At our NO parish, Father spoke of the Church’s need for the faithful’s prayers, especially when the Church is disfigured as she is today. Following on the theme of today’s NO Gospel reading (which included Jesus’ question about how many men of faith would he find upon His return), Father compared praying for the Church today to the few faithful who stayed with Christ all the way through the Crucifixion. After these horrible last few weeks of the Amazon Synod, this is exactly what I and my fellow parishioners needed to hear. God chose us to live in these times and we must not shirk our duty. We are not alone, nor abandoned, even if it feels that way.

  14. JPCahill says:

    Fr Glenn preached on perseverance, particularly perseverance in prayer. God is waiting, willing to do so much for us, give so many graces and it’s waiting on our prayer. It reminded me of one of the Miraculous Medal visions to St Catherine Labouré in which some of, I think, the jewels of Our Lady were not giving out rays of light. When asked about them, Our Lady explained they were the graces nobody asked for.

  15. mo7 says:

    Father focused on the phrase from Ephesians in today’s mass in the EF: ‘be angry but do not sin’. He said not to be too angry or not angry enough. He said to use the ‘+’ [plus] to put the most positive spin on what the other has said or done. And also the ‘+’ in the spiritual sense to envision the cross over their face as in a blessing.

  16. CaliCatholicGuy says:

    Father spoke of the importance of prayer and the need to have a relationship with God in 3 persons… that if we do not have a relationship and focus on our prayer life and talk to God constantly then why are we mystified when things do not go our way? Sometimes God is answering and it might not be the answer we want. Sometimes it takes time – God’s time and not our time. PUSH- Pray Until Something Happens.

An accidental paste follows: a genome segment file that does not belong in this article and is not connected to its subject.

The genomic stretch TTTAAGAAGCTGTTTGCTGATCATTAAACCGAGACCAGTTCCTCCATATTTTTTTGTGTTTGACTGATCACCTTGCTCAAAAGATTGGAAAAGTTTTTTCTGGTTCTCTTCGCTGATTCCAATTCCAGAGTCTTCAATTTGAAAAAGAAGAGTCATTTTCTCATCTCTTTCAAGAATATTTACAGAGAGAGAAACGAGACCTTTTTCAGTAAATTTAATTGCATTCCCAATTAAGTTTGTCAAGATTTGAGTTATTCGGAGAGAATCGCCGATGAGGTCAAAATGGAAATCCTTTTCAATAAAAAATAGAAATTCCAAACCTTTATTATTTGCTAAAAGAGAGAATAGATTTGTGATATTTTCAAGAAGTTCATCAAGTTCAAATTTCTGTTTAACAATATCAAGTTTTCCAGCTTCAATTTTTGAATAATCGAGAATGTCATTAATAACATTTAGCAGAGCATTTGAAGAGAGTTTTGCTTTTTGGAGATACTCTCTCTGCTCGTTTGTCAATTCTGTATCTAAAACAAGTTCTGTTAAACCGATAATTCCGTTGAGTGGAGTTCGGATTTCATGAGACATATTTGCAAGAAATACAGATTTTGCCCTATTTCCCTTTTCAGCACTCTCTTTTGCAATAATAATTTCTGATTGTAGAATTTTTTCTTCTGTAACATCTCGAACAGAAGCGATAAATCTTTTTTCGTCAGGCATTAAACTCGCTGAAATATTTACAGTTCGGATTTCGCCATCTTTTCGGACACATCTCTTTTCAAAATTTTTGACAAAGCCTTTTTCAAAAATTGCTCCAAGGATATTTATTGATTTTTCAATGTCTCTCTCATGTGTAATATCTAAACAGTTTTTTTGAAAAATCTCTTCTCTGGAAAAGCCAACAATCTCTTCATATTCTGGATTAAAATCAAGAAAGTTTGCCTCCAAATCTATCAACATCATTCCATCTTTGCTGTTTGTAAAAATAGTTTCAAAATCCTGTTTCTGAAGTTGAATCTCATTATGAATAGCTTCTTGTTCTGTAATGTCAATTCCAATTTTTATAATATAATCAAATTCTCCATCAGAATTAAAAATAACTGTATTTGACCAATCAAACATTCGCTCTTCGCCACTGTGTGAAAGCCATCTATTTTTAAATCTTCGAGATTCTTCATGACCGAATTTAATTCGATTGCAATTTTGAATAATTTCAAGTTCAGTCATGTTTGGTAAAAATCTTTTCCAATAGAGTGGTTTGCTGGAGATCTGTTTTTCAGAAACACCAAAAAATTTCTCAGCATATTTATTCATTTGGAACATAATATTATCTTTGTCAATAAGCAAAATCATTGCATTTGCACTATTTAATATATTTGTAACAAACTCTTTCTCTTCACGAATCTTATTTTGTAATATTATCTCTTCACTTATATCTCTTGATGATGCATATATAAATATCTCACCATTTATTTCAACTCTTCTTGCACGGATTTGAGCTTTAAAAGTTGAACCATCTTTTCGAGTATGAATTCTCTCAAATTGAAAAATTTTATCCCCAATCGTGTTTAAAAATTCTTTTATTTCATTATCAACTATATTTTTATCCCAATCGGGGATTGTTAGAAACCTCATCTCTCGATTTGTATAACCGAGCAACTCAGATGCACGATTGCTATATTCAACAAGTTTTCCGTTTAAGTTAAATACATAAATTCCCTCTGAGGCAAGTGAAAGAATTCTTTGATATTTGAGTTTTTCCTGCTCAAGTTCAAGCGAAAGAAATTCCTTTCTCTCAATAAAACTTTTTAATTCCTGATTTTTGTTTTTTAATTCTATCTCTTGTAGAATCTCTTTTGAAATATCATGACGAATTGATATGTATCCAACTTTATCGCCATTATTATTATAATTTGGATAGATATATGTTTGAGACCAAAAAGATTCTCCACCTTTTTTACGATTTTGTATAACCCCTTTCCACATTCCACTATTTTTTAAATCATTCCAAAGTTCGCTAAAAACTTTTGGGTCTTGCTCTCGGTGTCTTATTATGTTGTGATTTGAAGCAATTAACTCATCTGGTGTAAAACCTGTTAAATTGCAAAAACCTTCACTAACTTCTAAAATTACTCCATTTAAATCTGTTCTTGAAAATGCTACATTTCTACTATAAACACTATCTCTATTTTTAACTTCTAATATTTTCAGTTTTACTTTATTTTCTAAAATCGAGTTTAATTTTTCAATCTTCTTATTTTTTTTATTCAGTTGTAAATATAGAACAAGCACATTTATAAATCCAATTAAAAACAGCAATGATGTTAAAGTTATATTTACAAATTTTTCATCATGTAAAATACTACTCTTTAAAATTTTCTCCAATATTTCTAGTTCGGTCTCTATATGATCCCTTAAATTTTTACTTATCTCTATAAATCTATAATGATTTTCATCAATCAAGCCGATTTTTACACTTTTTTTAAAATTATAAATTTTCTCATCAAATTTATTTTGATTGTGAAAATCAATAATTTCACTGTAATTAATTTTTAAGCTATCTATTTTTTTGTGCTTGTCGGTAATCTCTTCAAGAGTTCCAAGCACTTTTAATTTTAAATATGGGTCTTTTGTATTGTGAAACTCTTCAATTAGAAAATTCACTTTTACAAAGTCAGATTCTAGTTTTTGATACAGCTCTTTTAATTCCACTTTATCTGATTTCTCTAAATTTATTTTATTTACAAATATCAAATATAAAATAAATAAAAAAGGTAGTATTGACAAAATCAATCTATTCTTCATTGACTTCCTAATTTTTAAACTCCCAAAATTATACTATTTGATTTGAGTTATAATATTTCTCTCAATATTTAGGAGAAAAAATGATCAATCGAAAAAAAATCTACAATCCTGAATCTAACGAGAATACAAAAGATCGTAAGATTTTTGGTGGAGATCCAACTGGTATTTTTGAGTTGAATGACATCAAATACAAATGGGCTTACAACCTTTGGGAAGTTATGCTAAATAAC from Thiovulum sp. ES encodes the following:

After communion Father spoke again – he noticed that there were people who appeared to go to one line and receive communion and then tried to go to another line and receive again and did a mini talk on that when we receive the host or precious blood we receive the fullness of Jesus and if we do not know the proper ways or teaching we should ask him after mass to ensure we are correct and refrain from receiving if we are not in communion with what the church teaches until we recieve penance.

  17. Maximilian75 says:

    I was on a men’s retreat with my college Campus Ministry (SVC in PA) and on Saturday, the feast of the North American Martyrs, was a great homily concerning masculine Christianity and how it ought to look. I had the honor of serving one of the most beautiful Masses I have ever assisted in, an outdoor Mass, NO but ad orientem facing out on a fall vista that Isaac Jogues would have loved.
    (A photo of the Mass is my Twitter profile picture – @rayrduffy if you’d like to see it)

  18. hwriggles4 says:

    I went to the Sunday evening Mass last night (normal for me). A visiting retired old school Jesuit priest was the celebrant. This old school Jesuit preached on prayer and celebrated Mass reverently (I hope our Pastoral Administrator asks him back – his homily was something that more priests need to discuss).

    Father mentioned not only do we need to take time for prayer, but also how there are different types of prayer, and quite a few Catholics have not been taught how to pray. Father did mention the existence of h-e-double toothpicks, and asked how many of those present had attended a retreat within the last few years. The good old school Jesuit mentioned that he was amazed how many hands went up.

    I could tell that my fellow parishioners were listening, and I hope this retired priest is asked to fill in again when either the Pastoral Administrator or the Parochial Vicar are unavailable.

  19. In my Sunday homily, I made the point that just as we have chores and tasks as part of our human family, so it is with our spiritual family. We have the chore of learning our faith better, so we can be ambassadors for Christ in a society losing its bearings, and we have the chore of persevering in prayer, which wearies us, even as Moses grew weary on the mountain, overlooking God’s People in battle.

    And prayer is a chore; we don’t like to admit it, but we don’t enjoy praying: we put it off and rush through it.

    The supreme prayer is, of course, the Mass. Why do we expect Mass to be convenient, or tailored to our desires? Jesus is our Moses, but not on the mountain, but on the Cross, pleading for us. And he tells us to take up our cross and join in. Look at the battlefield: how are God’s people faring in battle lately?